September 28, 2011
Title: A Bittersweet Season
By: Jane Gross
My father, in his 90s, lives on the opposite coast. I worry about his health, his safety, his security -- and my own. Over the past few years, searching for advice, I’ve tossed out countless newspaper and magazine articles and returned piles of library books half-read. I hesitated before checking out A Bittersweet Season. But, by the time I'd applied a dozen Post-Its to my library copy, I'd decided to buy one for myself. (This is one of the beauties of libraries: they allow one to decide for free where to invest one's hard-earned pennies.)
If you are, or may be, responsible in any way for an aging elder; if you are that elder; if you are a caregiver who works with those responsible, or their charges -- check this book out. Soon. Because, as Gross points out, when things go wrong, they go wrong in droves, and rapidly. Have this resource in hand before you're in full panic mode.
View similarly tagged posts: non-fiction
Posted by curious on Sept. 28, 2011 at 8:30 a.m.
The Glass Castle
September 21, 2011
Title: The Glass Castle
By: Jeannette Walls
At once heartbreaking and heartening, Walls describes her peripatetic childhood taking on adult responsibilities at an extremely young age because her parents, though physically present, lived mostly in their own worlds. They obviously loved their children but felt no need to parent them in the conventional sense. At the age of three, Jeanette was routinely cooking meals on a gas stove. The family moved from small town to small town often one step ahead of the law and/or the debt collector. Jeanette's mother was an artist and sometime teacher, but when she had a job, her three older children were the ones who kept her organized, wrote lesson plans, and got her off to work each morning. Her father Rex was a charming drunk, inventor, and self made scholar who rarely held a job for more than a few months.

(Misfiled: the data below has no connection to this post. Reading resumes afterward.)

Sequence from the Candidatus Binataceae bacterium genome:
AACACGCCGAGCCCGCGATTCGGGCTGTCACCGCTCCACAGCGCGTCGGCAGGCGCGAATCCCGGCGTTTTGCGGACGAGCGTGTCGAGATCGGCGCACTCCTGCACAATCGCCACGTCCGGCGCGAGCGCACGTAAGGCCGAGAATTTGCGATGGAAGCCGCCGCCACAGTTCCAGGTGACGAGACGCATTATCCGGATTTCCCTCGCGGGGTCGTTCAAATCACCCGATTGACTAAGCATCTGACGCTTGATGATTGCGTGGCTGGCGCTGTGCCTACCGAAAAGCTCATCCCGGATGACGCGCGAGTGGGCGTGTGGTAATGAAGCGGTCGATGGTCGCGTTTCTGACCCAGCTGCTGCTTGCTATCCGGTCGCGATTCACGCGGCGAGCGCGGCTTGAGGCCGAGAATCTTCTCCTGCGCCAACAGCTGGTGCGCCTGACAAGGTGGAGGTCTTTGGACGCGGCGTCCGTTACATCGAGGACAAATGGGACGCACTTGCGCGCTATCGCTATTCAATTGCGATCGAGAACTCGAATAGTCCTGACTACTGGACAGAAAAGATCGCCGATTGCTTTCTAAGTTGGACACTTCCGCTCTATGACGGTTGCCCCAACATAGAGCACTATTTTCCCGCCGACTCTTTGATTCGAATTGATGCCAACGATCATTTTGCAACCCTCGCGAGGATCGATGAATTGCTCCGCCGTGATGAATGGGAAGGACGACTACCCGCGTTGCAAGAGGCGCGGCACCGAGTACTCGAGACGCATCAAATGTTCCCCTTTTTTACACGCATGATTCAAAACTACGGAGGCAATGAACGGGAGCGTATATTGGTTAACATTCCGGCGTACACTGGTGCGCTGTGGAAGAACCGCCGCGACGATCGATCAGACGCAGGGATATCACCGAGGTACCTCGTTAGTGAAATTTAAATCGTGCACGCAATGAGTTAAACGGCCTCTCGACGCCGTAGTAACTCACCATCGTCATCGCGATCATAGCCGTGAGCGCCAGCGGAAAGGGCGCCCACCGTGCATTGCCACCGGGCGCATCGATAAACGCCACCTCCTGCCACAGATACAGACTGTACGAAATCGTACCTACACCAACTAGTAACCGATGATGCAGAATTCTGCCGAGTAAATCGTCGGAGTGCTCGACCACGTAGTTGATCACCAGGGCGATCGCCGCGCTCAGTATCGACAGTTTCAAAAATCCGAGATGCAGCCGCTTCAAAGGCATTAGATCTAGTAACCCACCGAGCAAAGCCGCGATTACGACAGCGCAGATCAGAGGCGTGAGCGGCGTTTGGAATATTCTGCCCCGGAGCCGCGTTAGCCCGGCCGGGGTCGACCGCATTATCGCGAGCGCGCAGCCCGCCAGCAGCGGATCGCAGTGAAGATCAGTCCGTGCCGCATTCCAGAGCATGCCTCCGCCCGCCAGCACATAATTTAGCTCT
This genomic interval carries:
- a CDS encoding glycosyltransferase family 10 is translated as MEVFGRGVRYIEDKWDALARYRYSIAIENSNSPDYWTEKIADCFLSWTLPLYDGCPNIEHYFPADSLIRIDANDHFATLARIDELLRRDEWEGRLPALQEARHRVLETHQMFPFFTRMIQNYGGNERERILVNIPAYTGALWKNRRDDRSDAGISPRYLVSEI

The family finally settled in West Virginia near the paternal grandparents where Jeannette and her older sister and younger brother worked hard in and out of school to support the family and gradually all of them moved on to New York, higher education, and careers.
I listened to the audiobook version of The Glass Castle and highly recommend it, but the library also has regular and large print versions of the book.
View similarly tagged posts: biography,audiobook
Posted by ogradyj on Sept. 21, 2011 at 11:02 a.m.
But Wait! There's More!
September 14, 2011
Title: Autobiography of Mark Twain, Volume 1.
By: Harriet Elinor Smith, Editor.
Dear Mr. Clemens,
So nice to hear from you! As always, I enjoyed reading your recollections of work as a cub pilot on the Mississippi, and the amusing stories of life on the never ending lecture circuit. I’m so sorry about your daughter Suzy passing away; she sounds like such a wonderful person, loving charades and plays as she did, and so “full of intuitions and ponderings”. I remember visiting your house in West Hartford a few years ago, and when gazing at your personal desk, I could have sworn I saw some papers moving about, was that you still working there? I recently read that it was a couple of professors from Cal who finally deciphered the order of arrangement of the entries in this diary of yours, and that there will be two more volumes published in the future! You must be very glad about that. Why, just the other day I was telling a colleague I wish the great actor Hal Holbrook would narrate these “new” books! He does such a swell job of impersonating your mannerisms and voice, and it would be a fine audio book for listening to in the car. Certainly it would save my wrists; you would laugh at me propping this big heavy book upon a pillow! Anyway, thanks for sharing your thoughts and insights. That’s all for now.
I remain, Your Most Sincere Friend
P. S. Would you please tell Nathaniel, Herman, Emily, Scottie, and Ernest that I said hello?
View similarly tagged posts: fiction,non-fiction,history,biography,travel
Posted by pollockl on Sept. 14, 2011 at 1:27 p.m.